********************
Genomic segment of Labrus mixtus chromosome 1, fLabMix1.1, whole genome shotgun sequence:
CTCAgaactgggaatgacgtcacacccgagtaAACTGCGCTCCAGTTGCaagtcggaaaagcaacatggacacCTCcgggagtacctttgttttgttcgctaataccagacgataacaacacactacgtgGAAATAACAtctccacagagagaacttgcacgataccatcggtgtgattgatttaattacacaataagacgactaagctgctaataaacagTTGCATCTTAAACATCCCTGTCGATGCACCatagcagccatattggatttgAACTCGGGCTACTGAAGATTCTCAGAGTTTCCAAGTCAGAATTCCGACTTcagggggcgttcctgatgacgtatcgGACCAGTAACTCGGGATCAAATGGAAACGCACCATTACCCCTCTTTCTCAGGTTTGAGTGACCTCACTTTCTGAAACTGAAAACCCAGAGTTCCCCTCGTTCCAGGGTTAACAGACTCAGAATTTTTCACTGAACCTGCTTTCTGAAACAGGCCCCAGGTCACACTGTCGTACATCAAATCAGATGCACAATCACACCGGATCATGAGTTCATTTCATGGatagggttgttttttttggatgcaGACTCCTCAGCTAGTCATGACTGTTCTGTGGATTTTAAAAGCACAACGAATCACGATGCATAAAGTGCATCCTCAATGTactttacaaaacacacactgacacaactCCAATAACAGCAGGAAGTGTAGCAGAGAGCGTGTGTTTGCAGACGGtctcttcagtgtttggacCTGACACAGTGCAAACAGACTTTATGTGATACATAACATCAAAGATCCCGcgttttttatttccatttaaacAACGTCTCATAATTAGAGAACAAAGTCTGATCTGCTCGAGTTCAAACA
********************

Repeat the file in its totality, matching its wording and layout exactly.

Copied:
Genomic segment of Labrus mixtus chromosome 1, fLabMix1.1, whole genome shotgun sequence:
CTCAgaactgggaatgacgtcacacccgagtaAACTGCGCTCCAGTTGCaagtcggaaaagcaacatggacacCTCcgggagtacctttgttttgttcgctaataccagacgataacaacacactacgtgGAAATAACAtctccacagagagaacttgcacgataccatcggtgtgattgatttaattacacaataagacgactaagctgctaataaacagTTGCATCTTAAACATCCCTGTCGATGCACCatagcagccatattggatttgAACTCGGGCTACTGAAGATTCTCAGAGTTTCCAAGTCAGAATTCCGACTTcagggggcgttcctgatgacgtatcgGACCAGTAACTCGGGATCAAATGGAAACGCACCATTACCCCTCTTTCTCAGGTTTGAGTGACCTCACTTTCTGAAACTGAAAACCCAGAGTTCCCCTCGTTCCAGGGTTAACAGACTCAGAATTTTTCACTGAACCTGCTTTCTGAAACAGGCCCCAGGTCACACTGTCGTACATCAAATCAGATGCACAATCACACCGGATCATGAGTTCATTTCATGGatagggttgttttttttggatgcaGACTCCTCAGCTAGTCATGACTGTTCTGTGGATTTTAAAAGCACAACGAATCACGATGCATAAAGTGCATCCTCAATGTactttacaaaacacacactgacacaactCCAATAACAGCAGGAAGTGTAGCAGAGAGCGTGTGTTTGCAGACGGtctcttcagtgtttggacCTGACACAGTGCAAACAGACTTTATGTGATACATAACATCAAAGATCCCGcgttttttatttccatttaaacAACGTCTCATAATTAGAGAACAAAGTCTGATCTGCTCGAGTTCAAACA